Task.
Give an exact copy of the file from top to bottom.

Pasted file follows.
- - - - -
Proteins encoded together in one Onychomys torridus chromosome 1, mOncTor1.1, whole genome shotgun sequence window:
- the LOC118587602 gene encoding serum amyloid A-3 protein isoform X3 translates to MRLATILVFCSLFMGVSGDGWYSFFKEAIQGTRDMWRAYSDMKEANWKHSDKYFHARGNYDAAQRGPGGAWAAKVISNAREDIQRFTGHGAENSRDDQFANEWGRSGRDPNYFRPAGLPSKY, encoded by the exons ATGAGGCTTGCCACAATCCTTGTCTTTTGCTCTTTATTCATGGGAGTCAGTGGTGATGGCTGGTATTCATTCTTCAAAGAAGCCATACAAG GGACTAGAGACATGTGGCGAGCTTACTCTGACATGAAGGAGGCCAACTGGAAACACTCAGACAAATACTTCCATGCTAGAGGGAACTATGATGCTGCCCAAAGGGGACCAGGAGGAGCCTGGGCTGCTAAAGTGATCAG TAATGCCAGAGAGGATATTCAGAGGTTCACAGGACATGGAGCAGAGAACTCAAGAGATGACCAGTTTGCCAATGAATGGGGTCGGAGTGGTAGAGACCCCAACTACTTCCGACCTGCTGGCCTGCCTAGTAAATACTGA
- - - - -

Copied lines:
Proteins encoded together in one Onychomys torridus chromosome 1, mOncTor1.1, whole genome shotgun sequence window:
- the LOC118587602 gene encoding serum amyloid A-3 protein isoform X3 translates to MRLATILVFCSLFMGVSGDGWYSFFKEAIQGTRDMWRAYSDMKEANWKHSDKYFHARGNYDAAQRGPGGAWAAKVISNAREDIQRFTGHGAENSRDDQFANEWGRSGRDPNYFRPAGLPSKY, encoded by the exons ATGAGGCTTGCCACAATCCTTGTCTTTTGCTCTTTATTCATGGGAGTCAGTGGTGATGGCTGGTATTCATTCTTCAAAGAAGCCATACAAG GGACTAGAGACATGTGGCGAGCTTACTCTGACATGAAGGAGGCCAACTGGAAACACTCAGACAAATACTTCCATGCTAGAGGGAACTATGATGCTGCCCAAAGGGGACCAGGAGGAGCCTGGGCTGCTAAAGTGATCAG TAATGCCAGAGAGGATATTCAGAGGTTCACAGGACATGGAGCAGAGAACTCAAGAGATGACCAGTTTGCCAATGAATGGGGTCGGAGTGGTAGAGACCCCAACTACTTCCGACCTGCTGGCCTGCCTAGTAAATACTGA